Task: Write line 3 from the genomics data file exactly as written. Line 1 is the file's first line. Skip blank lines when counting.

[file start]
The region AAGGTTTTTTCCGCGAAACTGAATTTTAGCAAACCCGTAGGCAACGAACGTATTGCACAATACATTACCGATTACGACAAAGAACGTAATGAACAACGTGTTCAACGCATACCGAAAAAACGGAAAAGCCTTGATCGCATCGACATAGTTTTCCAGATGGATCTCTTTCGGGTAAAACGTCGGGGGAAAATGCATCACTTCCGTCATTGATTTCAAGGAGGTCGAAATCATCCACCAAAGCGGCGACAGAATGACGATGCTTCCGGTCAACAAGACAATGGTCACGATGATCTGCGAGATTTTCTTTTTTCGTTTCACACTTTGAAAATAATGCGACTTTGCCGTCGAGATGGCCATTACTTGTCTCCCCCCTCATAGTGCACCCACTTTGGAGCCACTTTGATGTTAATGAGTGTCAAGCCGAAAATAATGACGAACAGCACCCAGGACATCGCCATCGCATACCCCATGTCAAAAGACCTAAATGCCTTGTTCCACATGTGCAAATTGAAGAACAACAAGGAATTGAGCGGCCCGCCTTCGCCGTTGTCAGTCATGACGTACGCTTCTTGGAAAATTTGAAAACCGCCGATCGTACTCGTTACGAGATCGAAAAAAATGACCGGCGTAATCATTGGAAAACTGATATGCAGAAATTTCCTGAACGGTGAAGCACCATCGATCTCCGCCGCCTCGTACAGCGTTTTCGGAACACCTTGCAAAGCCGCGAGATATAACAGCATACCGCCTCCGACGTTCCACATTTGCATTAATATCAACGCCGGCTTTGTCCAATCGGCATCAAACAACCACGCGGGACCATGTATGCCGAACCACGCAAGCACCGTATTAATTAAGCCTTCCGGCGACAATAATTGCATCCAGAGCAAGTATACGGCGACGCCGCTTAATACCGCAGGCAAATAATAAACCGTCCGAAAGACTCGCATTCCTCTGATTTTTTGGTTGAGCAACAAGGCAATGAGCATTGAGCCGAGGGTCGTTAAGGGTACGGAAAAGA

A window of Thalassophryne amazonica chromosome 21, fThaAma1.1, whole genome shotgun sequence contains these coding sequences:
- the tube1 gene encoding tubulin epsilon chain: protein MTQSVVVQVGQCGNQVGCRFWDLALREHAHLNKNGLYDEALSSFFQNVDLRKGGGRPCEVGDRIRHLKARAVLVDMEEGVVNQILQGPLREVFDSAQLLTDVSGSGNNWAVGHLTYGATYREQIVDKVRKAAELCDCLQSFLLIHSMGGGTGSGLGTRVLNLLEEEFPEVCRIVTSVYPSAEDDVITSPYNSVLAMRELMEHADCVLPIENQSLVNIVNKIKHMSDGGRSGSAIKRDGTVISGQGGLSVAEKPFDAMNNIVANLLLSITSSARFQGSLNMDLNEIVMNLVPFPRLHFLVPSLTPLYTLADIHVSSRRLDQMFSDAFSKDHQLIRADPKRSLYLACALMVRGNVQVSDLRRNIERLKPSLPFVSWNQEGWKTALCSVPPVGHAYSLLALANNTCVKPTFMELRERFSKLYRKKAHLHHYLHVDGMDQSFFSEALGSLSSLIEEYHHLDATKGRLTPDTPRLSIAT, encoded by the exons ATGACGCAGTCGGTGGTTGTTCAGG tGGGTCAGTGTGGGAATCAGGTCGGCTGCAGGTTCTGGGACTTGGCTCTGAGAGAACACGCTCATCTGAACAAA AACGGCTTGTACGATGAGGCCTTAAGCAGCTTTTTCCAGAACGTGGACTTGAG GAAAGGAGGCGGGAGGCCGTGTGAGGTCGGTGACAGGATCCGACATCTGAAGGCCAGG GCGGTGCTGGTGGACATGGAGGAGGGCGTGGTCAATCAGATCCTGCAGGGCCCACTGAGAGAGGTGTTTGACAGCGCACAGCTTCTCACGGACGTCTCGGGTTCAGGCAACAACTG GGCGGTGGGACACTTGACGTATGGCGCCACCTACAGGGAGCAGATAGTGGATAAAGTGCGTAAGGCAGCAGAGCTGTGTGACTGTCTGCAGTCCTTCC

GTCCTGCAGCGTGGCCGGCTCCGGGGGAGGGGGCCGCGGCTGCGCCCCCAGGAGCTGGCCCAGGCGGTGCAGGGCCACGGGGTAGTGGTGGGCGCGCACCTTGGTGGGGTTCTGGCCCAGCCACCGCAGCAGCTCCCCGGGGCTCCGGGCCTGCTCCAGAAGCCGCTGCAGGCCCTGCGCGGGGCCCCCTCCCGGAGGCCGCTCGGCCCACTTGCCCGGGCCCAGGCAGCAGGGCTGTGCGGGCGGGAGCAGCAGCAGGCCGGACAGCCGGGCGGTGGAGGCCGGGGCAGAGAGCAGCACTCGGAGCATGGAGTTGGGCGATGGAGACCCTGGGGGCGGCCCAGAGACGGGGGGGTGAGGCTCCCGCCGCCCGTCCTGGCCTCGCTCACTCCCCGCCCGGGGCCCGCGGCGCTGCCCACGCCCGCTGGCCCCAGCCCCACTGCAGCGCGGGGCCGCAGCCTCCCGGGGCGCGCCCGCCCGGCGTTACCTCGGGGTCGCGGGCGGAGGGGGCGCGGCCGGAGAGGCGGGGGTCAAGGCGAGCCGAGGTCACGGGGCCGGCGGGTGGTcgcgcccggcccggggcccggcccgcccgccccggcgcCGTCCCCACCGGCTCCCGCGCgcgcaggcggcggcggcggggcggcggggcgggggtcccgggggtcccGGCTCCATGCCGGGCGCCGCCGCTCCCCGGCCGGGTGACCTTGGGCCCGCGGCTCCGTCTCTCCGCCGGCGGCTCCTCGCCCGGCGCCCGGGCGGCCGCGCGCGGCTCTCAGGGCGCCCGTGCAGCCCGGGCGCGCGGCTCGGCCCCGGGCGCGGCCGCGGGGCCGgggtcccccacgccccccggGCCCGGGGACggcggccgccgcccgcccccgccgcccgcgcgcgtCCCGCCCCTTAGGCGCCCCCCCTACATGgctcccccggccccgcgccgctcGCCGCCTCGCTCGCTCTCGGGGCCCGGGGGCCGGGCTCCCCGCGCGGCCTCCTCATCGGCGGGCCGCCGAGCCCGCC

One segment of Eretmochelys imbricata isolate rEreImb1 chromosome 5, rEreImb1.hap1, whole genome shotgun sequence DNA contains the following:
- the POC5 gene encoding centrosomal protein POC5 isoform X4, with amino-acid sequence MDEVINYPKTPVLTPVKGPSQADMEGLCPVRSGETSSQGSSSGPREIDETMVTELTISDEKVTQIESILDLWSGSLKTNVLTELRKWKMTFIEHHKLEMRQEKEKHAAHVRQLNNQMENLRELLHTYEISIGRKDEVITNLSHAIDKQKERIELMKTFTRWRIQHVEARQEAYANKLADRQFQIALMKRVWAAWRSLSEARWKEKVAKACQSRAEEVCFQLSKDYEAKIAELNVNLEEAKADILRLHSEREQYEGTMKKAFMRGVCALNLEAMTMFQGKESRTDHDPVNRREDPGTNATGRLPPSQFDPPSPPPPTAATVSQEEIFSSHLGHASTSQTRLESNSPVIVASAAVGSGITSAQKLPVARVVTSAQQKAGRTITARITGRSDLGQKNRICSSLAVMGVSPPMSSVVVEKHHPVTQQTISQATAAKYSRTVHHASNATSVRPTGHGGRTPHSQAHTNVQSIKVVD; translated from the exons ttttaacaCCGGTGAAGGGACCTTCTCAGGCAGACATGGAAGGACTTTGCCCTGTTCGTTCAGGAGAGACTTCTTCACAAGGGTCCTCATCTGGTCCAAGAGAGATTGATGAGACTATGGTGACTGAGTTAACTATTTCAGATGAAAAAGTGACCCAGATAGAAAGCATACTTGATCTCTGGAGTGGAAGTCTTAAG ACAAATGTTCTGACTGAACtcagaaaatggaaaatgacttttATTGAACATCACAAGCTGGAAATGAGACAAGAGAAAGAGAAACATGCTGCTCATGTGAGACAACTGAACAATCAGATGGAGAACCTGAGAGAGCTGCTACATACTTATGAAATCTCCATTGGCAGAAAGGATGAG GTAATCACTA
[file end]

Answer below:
- the tube1 gene encoding tubulin epsilon chain: protein MTQSVVVQVGQCGNQVGCRFWDLALREHAHLNKNGLYDEALSSFFQNVDLRKGGGRPCEVGDRIRHLKARAVLVDMEEGVVNQILQGPLREVFDSAQLLTDVSGSGNNWAVGHLTYGATYREQIVDKVRKAAELCDCLQSFLLIHSMGGGTGSGLGTRVLNLLEEEFPEVCRIVTSVYPSAEDDVITSPYNSVLAMRELMEHADCVLPIENQSLVNIVNKIKHMSDGGRSGSAIKRDGTVISGQGGLSVAEKPFDAMNNIVANLLLSITSSARFQGSLNMDLNEIVMNLVPFPRLHFLVPSLTPLYTLADIHVSSRRLDQMFSDAFSKDHQLIRADPKRSLYLACALMVRGNVQVSDLRRNIERLKPSLPFVSWNQEGWKTALCSVPPVGHAYSLLALANNTCVKPTFMELRERFSKLYRKKAHLHHYLHVDGMDQSFFSEALGSLSSLIEEYHHLDATKGRLTPDTPRLSIAT, encoded by the exons ATGACGCAGTCGGTGGTTGTTCAGG tGGGTCAGTGTGGGAATCAGGTCGGCTGCAGGTTCTGGGACTTGGCTCTGAGAGAACACGCTCATCTGAACAAA AACGGCTTGTACGATGAGGCCTTAAGCAGCTTTTTCCAGAACGTGGACTTGAG GAAAGGAGGCGGGAGGCCGTGTGAGGTCGGTGACAGGATCCGACATCTGAAGGCCAGG GCGGTGCTGGTGGACATGGAGGAGGGCGTGGTCAATCAGATCCTGCAGGGCCCACTGAGAGAGGTGTTTGACAGCGCACAGCTTCTCACGGACGTCTCGGGTTCAGGCAACAACTG GGCGGTGGGACACTTGACGTATGGCGCCACCTACAGGGAGCAGATAGTGGATAAAGTGCGTAAGGCAGCAGAGCTGTGTGACTGTCTGCAGTCCTTCC